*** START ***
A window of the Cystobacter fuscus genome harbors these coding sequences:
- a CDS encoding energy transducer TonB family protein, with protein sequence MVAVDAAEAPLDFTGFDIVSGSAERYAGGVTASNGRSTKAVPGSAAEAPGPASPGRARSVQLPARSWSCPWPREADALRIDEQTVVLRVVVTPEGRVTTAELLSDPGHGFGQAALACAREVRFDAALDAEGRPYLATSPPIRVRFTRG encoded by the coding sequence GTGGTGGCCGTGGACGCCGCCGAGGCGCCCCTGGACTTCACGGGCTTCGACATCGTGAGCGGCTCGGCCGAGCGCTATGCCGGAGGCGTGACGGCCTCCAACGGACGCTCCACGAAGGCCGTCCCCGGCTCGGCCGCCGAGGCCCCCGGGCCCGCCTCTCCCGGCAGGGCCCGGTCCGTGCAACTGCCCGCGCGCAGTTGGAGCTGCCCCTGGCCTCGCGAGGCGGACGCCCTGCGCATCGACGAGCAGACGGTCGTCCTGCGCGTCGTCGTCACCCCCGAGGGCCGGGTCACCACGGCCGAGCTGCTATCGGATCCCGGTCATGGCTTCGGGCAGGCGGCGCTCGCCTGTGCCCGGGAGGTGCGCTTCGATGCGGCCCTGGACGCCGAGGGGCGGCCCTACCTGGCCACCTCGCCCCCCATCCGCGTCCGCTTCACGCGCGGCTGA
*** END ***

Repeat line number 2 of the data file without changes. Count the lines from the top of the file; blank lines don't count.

- a CDS encoding energy transducer TonB family protein, with protein sequence MVAVDAAEAPLDFTGFDIVSGSAERYAGGVTASNGRSTKAVPGSAAEAPGPASPGRARSVQLPARSWSCPWPREADALRIDEQTVVLRVVVTPEGRVTTAELLSDPGHGFGQAALACAREVRFDAALDAEGRPYLATSPPIRVRFTRG encoded by the coding sequence GTGGTGGCCGTGGACGCCGCCGAGGCGCCCCTGGACTTCACGGGCTTCGACATCGTGAGCGGCTCGGCCGAGCGCTATGCCGGAGGCGTGACGGCCTCCAACGGACGCTCCACGAAGGCCGTCCCCGGCTCGGCCGCCGAGGCCCCCGGGCCCGCCTCTCCCGGCAGGGCCCGGTCCGTGCAACTGCCCGCGCGCAGTTGGAGCTGCCCCTGGCCTCGCGAGGCGGACGCCCTGCGCATCGACGAGCAGACGGTCGTCCTGCGCGTCGTCGTCACCCCCGAGGGCCGGGTCACCACGGCCGAGCTGCTATCGGATCCCGGTCATGGCTTCGGGCAGGCGGCGCTCGCCTGTGCCCGGGAGGTGCGCTTCGATGCGGCCCTGGACGCCGAGGGGCGGCCCTACCTGGCCACCTCGCCCCCCATCCGCGTCCGCTTCACGCGCGGCTGA